The debate over the rules for the next presidential debate could become an academic one, or alternately move to a virtual format as have so many formerly face-to-face meetings in the age of COVID-19.
That debate is currently scheduled for Oct. 15 in Miami at the Adrienne Arsht Center for the Performing Arts, but with the President testing positive for COVID-19, he has gone into quarantine, which is usually a minimum of two weeks.
The Commission on Presidential Debates had signaled it was going to change the rules after the first debate devolved into a chaotic shouting match filled with personal attacks. The White House had suggested it didn't want the rules changed and might not participate if they were.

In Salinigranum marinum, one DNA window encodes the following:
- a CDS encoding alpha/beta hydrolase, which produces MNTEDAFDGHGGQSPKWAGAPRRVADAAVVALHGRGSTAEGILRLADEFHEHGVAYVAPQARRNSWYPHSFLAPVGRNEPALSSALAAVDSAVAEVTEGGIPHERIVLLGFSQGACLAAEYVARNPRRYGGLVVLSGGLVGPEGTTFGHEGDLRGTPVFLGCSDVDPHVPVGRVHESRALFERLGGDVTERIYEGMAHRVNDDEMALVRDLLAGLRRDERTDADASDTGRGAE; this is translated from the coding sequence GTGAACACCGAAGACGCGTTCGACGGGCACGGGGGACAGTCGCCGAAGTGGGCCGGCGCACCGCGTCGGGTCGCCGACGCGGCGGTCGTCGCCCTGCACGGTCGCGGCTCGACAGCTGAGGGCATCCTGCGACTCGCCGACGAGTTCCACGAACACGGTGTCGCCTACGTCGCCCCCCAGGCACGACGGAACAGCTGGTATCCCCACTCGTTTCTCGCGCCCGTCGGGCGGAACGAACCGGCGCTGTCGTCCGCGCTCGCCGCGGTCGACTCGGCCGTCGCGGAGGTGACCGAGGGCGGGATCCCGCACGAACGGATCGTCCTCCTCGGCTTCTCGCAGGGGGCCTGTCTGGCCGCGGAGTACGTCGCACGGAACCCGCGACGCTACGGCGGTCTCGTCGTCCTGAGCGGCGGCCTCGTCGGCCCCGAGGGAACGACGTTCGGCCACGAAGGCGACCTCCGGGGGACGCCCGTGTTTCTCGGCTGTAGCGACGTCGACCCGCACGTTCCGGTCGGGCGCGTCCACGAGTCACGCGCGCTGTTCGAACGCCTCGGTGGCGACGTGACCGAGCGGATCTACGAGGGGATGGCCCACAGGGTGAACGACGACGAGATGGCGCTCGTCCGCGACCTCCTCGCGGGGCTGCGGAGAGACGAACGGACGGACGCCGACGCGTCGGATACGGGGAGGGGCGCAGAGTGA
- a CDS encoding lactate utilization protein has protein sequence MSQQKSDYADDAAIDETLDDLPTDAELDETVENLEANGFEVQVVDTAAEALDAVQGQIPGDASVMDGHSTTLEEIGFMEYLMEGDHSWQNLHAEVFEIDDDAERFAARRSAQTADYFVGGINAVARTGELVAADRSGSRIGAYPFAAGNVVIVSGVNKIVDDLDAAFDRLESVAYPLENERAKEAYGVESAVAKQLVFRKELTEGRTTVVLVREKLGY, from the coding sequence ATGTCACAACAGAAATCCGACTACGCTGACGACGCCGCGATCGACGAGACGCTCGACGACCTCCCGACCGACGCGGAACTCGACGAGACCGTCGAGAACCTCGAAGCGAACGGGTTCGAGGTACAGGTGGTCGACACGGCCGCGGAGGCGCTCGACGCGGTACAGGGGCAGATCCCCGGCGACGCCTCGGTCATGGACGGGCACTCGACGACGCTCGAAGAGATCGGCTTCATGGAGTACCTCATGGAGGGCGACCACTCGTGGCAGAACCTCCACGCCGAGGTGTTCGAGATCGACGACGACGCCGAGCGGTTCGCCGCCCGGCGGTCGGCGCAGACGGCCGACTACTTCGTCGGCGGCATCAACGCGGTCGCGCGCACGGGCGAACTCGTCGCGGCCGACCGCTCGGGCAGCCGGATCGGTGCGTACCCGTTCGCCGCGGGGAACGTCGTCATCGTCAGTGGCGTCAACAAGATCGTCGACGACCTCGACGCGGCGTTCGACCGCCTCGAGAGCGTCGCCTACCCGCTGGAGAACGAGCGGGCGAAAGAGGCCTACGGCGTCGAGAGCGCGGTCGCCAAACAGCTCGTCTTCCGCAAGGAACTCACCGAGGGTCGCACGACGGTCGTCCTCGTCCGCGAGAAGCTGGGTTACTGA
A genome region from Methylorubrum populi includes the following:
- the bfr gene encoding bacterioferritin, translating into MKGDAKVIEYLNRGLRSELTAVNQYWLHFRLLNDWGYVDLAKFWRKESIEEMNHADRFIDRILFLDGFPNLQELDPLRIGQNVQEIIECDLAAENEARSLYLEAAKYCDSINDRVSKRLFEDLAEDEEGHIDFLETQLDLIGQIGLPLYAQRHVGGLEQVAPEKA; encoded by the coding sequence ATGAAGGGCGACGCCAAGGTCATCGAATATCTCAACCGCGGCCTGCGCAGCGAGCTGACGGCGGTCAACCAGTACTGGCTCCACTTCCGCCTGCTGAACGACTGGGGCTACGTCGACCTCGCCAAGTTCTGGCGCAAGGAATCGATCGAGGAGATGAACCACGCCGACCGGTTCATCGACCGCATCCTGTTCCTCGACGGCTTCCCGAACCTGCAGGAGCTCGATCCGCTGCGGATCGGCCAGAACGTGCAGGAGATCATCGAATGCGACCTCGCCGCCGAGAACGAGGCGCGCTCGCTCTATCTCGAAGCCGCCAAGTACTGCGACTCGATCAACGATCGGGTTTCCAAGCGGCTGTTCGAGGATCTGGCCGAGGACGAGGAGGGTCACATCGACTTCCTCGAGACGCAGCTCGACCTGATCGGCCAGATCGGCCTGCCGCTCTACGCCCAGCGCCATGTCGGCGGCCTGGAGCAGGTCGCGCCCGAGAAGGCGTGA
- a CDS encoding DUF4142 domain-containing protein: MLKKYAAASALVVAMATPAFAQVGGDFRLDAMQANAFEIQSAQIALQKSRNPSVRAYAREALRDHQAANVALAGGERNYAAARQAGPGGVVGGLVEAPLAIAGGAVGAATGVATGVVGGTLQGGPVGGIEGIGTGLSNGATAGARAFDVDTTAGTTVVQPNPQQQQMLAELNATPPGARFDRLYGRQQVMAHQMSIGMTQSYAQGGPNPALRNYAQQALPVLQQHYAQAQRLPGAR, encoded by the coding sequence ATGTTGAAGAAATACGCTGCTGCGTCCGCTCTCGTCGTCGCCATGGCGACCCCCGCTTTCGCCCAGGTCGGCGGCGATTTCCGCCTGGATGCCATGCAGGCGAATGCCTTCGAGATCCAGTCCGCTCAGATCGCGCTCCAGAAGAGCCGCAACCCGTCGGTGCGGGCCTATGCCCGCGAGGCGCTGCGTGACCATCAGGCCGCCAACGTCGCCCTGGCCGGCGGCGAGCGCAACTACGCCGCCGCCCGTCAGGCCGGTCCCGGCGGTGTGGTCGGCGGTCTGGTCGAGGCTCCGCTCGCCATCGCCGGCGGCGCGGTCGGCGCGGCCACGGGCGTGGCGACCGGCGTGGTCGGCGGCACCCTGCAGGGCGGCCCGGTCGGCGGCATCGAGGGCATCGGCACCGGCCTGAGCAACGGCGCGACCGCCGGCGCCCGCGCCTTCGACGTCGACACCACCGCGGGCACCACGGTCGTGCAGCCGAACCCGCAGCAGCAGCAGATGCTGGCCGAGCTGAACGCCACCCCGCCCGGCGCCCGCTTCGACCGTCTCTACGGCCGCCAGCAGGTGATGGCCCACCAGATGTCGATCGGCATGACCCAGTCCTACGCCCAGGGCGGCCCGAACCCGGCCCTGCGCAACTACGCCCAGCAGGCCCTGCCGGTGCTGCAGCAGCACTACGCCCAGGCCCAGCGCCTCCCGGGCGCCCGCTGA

The President tweeted early Friday morning:
"Tonight, @FLOTUS and I tested positive for COVID-19. We will begin our quarantine and recovery process immediately. We will get through this TOGETHER!"
According to reports, Vice President Mike Pence has tested negative, so the VP debate scheduled for Oct. 7 in Salt Lake City could still go on as planned.
A debate commission spokesperson was not available for comment at press time on the status of the second debate given the President's diagnosis or whether it could switch to a virtual format.
Steve Scully, senior executive producer and political editor at C-SPAN Networks, is scheduled to moderate the second debate.
A C-SPAN spokesperson said they had not yet gotten any official word on the status of the debate.
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Contributing editor John Eggerton has been an editor and/or writer on media regulation, legislation and policy for over four decades, including covering the FCC, FTC, Congress, the major media trade associations, and the federal courts. In addition to Multichannel News and Broadcasting + Cable, his work has appeared in Radio World, TV Technology, TV Fax, This Week in Consumer Electronics, Variety and the Encyclopedia Britannica.